Alberta Premier Jason Kenney to Stay on Until New UCP Leader Elected

By Isaac Teo
Isaac Teo
Isaac Teo
Isaac Teo is an Epoch Times reporter based in Toronto.
May 20, 2022 Updated: May 20, 2022

Alberta Premier Jason Kenney will remain in office until a new leader is elected to take the helm of the United Conservative Party (UCP).

A day after Kenney announced his resignation, the UCP caucus met on May 19 and agreed that the premier should remain in the job until a leadership race can select his replacement.

“Today, the United Conservative caucus had a vigorous discussion and debate about the future of our party and our government,” said UCP Caucus Chair Nathan Neudorf in a press release following an all-day meeting at McDougall Centre in Calgary. 

“We have affirmed Premier Jason Kenney’s continued leadership of our caucus and government until such time as a new leader is chosen, the timing of which will be determined by the United Conservative Party.”

Kenney did not issue a statement or speak to reporters but posted a letter on Twitter he addressed to party secretary Janis Nett, stating he will step down “upon the election of a new Leader.”  

Kenney announced his departure on the night of May 18 after receiving 51.4 percent support in the leadership review by party members. Technically, the total was enough for him to stay on the job, but the premier said the mandate was not strong enough.

“While 51 percent of the vote passes the constitutional threshold of a majority, it clearly is not adequate support to continue on as leader,” Kenney said in a speech in Calgary following the announcement of the results.   

“I’m sorry, but friends, I truly believe that we need to move forward united, we need to put the past behind us and our members. A large number of our members have asked for an opportunity to clear the air through a leadership election.”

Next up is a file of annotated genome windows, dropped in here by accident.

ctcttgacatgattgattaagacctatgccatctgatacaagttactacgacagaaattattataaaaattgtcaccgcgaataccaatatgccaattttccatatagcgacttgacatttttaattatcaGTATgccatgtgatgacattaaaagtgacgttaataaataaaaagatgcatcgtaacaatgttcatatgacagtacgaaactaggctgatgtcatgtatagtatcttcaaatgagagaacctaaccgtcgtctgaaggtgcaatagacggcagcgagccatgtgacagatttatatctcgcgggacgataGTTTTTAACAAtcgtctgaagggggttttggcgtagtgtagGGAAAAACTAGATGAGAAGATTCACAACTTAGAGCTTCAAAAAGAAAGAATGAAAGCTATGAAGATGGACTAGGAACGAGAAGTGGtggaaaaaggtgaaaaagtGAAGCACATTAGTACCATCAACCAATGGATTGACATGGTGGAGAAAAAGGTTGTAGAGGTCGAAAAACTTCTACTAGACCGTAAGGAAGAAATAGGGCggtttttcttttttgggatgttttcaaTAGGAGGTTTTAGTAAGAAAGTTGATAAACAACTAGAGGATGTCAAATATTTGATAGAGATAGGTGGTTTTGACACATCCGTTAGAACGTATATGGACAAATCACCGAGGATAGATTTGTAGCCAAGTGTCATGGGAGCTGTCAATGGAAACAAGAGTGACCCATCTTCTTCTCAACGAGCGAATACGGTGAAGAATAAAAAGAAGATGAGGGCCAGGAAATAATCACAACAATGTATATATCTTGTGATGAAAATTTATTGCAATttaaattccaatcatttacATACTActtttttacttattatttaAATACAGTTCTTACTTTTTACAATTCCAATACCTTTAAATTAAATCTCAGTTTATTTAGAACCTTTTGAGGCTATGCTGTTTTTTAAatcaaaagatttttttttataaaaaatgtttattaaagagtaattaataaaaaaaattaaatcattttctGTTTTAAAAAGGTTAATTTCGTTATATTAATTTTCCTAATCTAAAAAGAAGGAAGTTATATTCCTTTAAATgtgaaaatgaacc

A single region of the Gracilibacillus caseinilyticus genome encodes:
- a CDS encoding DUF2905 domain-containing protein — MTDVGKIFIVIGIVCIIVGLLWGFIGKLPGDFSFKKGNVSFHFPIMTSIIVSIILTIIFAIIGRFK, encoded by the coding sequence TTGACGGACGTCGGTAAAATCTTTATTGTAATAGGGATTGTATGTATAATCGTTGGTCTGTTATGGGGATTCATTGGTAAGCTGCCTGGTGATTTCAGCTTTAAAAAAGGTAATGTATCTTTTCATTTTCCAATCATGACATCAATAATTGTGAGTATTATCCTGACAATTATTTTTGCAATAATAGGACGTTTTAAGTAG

“While we have our internal differences we must remember the shared values that unite us as conservatives,” he added. 

There has been growing open discontent by segments of Kenney’s caucus and party over his leadership and COVID-19 policies.

In an attempt to quell mounting dissatisfaction, Kenney agreed months ago to move up the planned leadership vote from this coming fall to April 9. 

Brian Jean, who won the Fort McMurray-Lac La Biche byelection in March, said the “healing process” can only start when the premier leaves his post. 

“He knows that. We know that and we need to start the renewal process of the UCP,” Jean told The Canadian Press on May 19. 

Former Wildrose Party leader Danielle Smith, who recently announced her bid to replace Kenney, said she doesn’t have any objections to Kenney staying on as premier until a new leader is elected.

The Canadian Press contributed to this report

Isaac Teo
Isaac Teo is an Epoch Times reporter based in Toronto.